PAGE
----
The Woman Behind the Curtain
By Phil Perkins
November 5, 2007
Like the Wizard of Oz, Hillary Clinton is outwardly a powerful, charismatic and intimidating figure who remains, to quote Churchill's description of the old Soviet Union, a puzzle inside a riddle wrapped in an enigma. The longer candidate Clinton can shield her true self from the voting masses, the better her chances of occupying the Oval Office someday-and she and her advisers know it. However, during the past week's Democrat candidates' debate, she momentarily let fellow candidates, media and viewers see the weak, indecisive woman behind the curtain.
Clinton's apparent waffling on the subject of driver's licenses for illegal aliens (or to use the politically correct term du jour, "undocumented workers") made her look foolish in front of her opponents, who were four-square in favor of the driver's licenses (and why not-the more licensed illegals, the more votes for Democrats). Not only that, Clinton's late and insincere support for New York's driver's license program fed into her opponents' none-too-subtle digs that she's not a true believer in liberalism. Her votes for the Iraq war and lately for the recognition of the Iranian Revolutionary Guards as a terrorist group already had her, at various times, on thin ice with the uber-liberal base of the Democrat party.
This recent botched performance should tell voters all they need to know about Senator Clinton-that she has as much business running for the presidency as that benighted comedian Pat Paulsen. Unlike her favorite adopted team, the New York Yankees, who continue to be hyped even when they're losing, at least the Yankees have great past accomplishments to display. Senator Clinton has no such accomplishments, no matter how mightily her supporters try to find just one.
In its full "how dare you attack her" mode, the Clinton machine has painted a bull's-eye on the previously unassailable Tim Russert who co-moderated the debate. The Meet the Press host has a history of asking tough questions to liberals and conservatives alike, although in my view he's always tougher on conservatives (after all, he was a campaign manager for George McGovern in his younger days and clearly tilts Democrat now). Why is it that when Russert simply adopts his usual MO on the front-running Democrat candidate, that suddenly he's being "unfair" in "catching poor Hillary off guard?"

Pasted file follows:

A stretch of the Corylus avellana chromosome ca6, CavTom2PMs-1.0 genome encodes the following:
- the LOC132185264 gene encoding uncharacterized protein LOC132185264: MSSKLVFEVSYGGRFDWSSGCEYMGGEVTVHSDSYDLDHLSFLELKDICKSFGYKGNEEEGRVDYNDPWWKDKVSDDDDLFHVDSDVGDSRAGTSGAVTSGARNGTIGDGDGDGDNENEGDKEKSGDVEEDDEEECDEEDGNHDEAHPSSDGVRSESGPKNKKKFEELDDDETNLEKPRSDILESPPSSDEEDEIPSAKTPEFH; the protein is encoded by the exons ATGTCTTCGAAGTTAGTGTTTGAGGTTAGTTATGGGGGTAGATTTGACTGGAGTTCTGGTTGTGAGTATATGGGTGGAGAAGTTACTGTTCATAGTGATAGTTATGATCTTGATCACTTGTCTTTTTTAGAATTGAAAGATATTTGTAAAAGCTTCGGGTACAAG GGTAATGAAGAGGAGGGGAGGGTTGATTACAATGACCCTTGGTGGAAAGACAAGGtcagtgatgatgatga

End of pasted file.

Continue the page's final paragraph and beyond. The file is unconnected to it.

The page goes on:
What the Clinton machine unwittingly shows is that they expect a double standard when it comes to the treatment of their candidate. Let the others deal with the tough questions; nothing but softballs for HRH Hillary. Anything or anyone diverting from that template is unacceptable. If she was unprepared to handle tough but reasonable questions from a journalist known for asking them, then we have to question how prepared she is to be the leader of the less-and-less free world.
Senator Clinton was also unable to answer questions regarding incriminating National Archive records from her husband's administration that were destroyed. These were totally appropriate questions given her use of her husband's disgraced ex-National Security Advisor Sandy Berger as an adviser in her campaign. Just because her friends in the media did their usual excellent job minimizing the seriousness of Berger's pilfering crimes does not mean that the issue was any less important in grading the Clinton Administration's foreign policy, especially regarding our response to terrorism.
Like the Wizard of Oz, Hillary's response to the (justified) criticism is to, Nixon-like, hunker down in her bunker and send Dorothy and her mates (AKA her starry-eyed supporters) out to collect a reward (in this case, more basketfuls of money), as if enough money will make this credibility problem go away. Like the great Oz, her message to them is get the money and don't come back until you do.
Rush Limbaugh as usual had a brilliant analysis of the situation, calling out Senator Clinton for wanting it both ways-playing the tough as nails feminist when it suits her purposes to show that she could certainly handle being our commander-in-chief, and alternatively playing the poor, picked-on girl in the schoolyard who needs to be rescued from her tormentors. The question is, when will voters catch on to this blatant hypocrisy, and will enough of them connect the dots to cause a mass defection from this totally flawed candidate? And, will Edwards and Obama have the guts to continue their "attacks" in the face of Clinton machine intimidation, let alone Rudy, Romney and the other Republican candidates?
All of them should keep in mind that in the Wizard of Oz, a simple farm girl and her dog exposed the so-called great one for who he really was. They need to keep telling the public, "Pay close attention to that woman behind the curtain."